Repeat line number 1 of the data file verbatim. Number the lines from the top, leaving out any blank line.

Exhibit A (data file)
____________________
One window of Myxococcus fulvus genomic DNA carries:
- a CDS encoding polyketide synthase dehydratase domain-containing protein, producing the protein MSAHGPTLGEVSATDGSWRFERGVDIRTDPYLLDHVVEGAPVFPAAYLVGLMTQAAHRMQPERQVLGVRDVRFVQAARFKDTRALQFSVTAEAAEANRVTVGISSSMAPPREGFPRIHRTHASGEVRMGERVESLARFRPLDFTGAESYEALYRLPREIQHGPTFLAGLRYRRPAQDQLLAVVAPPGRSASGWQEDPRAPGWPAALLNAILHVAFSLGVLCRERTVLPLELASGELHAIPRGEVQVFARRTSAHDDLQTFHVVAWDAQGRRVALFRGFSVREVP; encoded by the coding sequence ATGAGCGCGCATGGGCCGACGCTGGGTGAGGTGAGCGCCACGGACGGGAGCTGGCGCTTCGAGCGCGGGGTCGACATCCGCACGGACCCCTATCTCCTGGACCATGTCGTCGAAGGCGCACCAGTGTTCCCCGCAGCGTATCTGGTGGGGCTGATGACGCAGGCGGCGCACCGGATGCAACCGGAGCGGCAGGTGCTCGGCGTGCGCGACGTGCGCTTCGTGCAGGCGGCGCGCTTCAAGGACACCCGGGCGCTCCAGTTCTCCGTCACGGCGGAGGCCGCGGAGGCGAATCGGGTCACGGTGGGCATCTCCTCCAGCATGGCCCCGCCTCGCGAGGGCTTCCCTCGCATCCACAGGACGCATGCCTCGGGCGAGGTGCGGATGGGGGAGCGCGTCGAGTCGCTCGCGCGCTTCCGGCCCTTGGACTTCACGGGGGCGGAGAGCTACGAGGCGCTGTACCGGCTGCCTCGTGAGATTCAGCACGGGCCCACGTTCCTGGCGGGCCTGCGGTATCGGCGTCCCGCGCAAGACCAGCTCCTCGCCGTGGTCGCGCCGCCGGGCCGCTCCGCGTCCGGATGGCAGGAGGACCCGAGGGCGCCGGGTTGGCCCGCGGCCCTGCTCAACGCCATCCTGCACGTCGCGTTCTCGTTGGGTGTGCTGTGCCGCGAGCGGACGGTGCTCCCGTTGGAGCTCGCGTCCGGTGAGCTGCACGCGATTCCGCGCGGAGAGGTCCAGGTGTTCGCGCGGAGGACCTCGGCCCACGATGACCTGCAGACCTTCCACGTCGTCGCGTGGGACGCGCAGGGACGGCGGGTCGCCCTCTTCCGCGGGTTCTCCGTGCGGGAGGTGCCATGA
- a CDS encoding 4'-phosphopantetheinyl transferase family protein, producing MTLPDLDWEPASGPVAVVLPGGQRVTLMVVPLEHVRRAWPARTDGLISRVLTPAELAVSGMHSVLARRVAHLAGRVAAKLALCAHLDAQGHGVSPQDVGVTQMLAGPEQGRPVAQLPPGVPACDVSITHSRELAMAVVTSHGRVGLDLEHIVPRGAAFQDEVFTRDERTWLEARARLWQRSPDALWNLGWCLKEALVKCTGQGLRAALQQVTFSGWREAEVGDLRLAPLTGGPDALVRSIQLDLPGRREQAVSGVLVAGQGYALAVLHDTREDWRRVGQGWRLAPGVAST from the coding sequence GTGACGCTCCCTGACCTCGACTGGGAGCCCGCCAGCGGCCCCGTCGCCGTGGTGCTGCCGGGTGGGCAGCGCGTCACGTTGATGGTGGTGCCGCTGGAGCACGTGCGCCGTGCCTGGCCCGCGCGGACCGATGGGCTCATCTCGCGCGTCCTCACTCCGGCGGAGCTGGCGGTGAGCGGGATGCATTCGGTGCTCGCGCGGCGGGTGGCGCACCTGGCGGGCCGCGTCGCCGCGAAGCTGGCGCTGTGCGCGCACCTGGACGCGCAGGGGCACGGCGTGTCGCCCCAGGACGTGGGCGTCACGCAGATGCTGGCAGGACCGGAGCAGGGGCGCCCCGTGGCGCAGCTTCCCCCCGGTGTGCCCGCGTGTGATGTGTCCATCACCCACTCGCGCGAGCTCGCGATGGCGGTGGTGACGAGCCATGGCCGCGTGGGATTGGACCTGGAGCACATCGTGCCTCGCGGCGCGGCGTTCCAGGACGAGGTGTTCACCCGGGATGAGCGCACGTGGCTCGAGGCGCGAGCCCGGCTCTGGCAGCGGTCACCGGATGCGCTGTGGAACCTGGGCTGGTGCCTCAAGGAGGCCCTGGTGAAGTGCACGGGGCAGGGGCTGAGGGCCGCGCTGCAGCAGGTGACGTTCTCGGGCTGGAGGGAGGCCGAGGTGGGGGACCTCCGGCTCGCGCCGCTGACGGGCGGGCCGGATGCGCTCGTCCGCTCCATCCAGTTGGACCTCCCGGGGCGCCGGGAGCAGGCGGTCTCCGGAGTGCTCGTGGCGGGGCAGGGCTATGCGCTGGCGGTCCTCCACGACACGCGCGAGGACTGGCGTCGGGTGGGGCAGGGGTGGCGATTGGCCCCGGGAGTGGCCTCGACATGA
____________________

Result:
One window of Myxococcus fulvus genomic DNA carries: